MLB and ESPN are "headed for a messy, in-season
divorce," with Turner Sports possibly "assuming custody of
ESPN's national cable TV baseball rights," according to
Sherman & Mushnick in Saturday's N.Y. POST. After ESPN
acquired the entire NFL Sunday night schedule, it announced
that it would move its September Sunday night MLB games to
ESPN2. But sources told Sherman & Mushnick that "if Sunday
nights in September don't include baseball on ESPN, MLB will
seek to immediately void" its six-year, $255M deal with
ESPN, which is due to expire after the '99 season. The same
sources said that MLB "has inquired as to Turner's interests
in the MLB package, an inquiry that was met with an
enthusiastic response." A Turner spokesperson declined
comment, but said that Turner "has always held a high and
active regard" for MLB (N.Y. POST, 5/9). Mushnick writes
today that an ESPN spokesperson said yesterday that the
network "is committed to maintaining its contracted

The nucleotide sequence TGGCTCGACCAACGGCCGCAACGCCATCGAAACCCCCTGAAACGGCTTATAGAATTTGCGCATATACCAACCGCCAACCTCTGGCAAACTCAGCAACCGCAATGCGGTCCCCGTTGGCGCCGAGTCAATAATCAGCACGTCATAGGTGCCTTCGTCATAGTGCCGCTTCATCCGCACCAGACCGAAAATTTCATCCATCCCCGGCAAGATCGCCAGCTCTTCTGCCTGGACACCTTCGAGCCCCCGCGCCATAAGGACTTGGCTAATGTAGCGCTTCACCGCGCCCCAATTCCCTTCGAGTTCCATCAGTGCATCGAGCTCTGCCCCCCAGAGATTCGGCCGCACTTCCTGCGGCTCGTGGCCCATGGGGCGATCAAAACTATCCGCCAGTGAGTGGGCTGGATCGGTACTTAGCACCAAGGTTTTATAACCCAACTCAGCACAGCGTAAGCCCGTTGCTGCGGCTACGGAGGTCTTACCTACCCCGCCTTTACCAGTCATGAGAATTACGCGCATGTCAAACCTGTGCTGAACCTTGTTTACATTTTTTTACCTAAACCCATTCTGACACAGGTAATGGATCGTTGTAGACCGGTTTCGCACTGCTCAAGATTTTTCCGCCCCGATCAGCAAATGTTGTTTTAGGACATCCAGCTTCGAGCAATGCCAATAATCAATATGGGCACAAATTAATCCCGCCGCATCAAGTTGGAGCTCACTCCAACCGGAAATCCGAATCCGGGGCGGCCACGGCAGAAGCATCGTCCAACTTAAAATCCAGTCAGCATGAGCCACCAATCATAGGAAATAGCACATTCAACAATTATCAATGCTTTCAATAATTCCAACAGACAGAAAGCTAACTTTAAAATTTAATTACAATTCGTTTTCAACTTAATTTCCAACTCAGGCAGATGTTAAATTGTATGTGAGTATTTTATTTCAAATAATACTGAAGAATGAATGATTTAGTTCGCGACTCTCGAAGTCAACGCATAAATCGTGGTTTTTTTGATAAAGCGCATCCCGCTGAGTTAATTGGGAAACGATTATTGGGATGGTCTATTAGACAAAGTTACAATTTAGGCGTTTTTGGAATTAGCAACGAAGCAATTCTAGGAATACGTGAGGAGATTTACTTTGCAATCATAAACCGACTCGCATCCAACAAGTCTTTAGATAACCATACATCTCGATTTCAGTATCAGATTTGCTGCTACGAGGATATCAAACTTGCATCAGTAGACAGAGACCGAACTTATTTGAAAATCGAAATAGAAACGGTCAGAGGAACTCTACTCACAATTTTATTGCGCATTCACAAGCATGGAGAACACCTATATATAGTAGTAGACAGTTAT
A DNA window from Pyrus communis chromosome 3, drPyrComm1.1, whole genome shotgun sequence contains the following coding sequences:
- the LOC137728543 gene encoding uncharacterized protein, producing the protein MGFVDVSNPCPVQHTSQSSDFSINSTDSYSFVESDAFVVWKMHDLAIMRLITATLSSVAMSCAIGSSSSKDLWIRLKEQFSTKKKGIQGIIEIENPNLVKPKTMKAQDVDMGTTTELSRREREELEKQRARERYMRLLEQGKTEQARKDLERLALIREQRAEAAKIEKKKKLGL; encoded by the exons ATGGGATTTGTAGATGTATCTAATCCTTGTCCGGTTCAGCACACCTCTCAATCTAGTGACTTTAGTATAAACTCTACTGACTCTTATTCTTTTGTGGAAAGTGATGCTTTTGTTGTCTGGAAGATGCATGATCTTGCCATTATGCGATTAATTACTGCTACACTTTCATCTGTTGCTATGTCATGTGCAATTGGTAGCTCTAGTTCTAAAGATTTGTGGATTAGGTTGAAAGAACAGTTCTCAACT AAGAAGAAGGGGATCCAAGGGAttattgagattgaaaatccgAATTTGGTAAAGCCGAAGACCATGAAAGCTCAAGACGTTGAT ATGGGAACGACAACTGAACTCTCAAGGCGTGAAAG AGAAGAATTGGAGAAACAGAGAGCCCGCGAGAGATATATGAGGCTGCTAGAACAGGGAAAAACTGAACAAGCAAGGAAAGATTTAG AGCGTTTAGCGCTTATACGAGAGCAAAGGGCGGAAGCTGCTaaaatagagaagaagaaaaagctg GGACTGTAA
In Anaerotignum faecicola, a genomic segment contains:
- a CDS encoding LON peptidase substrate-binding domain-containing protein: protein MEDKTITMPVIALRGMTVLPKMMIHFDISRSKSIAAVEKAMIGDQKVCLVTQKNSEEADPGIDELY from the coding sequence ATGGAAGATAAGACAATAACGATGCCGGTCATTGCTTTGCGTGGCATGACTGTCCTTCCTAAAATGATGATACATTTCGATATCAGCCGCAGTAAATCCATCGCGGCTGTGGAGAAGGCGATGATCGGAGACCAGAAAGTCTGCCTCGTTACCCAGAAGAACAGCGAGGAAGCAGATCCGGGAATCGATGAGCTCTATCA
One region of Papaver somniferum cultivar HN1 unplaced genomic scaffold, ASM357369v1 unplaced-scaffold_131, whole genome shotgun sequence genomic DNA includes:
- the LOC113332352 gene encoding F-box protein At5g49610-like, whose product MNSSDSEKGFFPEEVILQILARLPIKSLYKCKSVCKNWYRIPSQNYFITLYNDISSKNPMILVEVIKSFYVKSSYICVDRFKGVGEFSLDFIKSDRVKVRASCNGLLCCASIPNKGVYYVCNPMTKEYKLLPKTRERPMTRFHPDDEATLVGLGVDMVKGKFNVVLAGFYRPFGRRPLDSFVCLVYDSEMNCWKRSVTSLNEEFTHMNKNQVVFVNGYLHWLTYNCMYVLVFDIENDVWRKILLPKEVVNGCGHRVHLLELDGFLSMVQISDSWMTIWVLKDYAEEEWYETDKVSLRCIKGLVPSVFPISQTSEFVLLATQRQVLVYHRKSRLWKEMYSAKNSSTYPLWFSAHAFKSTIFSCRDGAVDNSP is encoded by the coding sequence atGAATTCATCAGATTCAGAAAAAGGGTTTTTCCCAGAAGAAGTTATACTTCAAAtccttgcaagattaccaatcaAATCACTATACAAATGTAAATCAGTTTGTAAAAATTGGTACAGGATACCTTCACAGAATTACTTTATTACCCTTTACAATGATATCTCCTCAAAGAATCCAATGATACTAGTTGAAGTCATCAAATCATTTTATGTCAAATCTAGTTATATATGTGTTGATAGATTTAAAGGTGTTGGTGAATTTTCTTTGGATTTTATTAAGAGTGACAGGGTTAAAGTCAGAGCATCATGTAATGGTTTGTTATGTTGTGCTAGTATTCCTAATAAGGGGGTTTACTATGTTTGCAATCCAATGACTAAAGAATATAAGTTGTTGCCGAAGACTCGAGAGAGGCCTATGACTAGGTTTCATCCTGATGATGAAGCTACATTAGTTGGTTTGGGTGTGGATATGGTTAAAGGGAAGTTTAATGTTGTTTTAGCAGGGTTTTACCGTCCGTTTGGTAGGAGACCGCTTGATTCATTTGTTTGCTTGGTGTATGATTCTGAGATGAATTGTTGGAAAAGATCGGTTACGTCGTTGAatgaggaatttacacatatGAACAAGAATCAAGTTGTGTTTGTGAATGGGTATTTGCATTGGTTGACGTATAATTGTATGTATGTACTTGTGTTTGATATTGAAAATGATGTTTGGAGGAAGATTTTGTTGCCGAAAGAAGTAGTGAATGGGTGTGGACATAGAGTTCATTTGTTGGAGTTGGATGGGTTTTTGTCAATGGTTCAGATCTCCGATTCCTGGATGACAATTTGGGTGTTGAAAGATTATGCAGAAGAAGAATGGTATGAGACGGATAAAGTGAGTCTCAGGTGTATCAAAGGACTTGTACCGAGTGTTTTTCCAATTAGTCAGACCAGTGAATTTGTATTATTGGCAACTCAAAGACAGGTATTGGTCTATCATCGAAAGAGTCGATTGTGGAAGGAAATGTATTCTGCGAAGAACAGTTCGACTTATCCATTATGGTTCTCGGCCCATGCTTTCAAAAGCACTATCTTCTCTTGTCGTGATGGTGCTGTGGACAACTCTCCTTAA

relationship with MLB in spite of a growing concern that
baseball will seek to void its contract" (N.Y. POST, 5/11).
OLBERMANN'S TAKE: In his SportsFan Radio Network
commentary, Keith Olbermann says that ESPN's "Baseball
Tonight," the "only" sports newscast permitted to show MLB
highlights of games in-progress, "is part of the network's
deal with baseball and would presumably also go away" if the
deal is voided. Olbermann also says that the "disaster for
ESPN shows how quickly one can go from buddies to enemies in
baseball, or vice versa." Olbermann: "Disney, which owns
ESPN, was the fair-haired boy. Fox, which owns the Dodgers,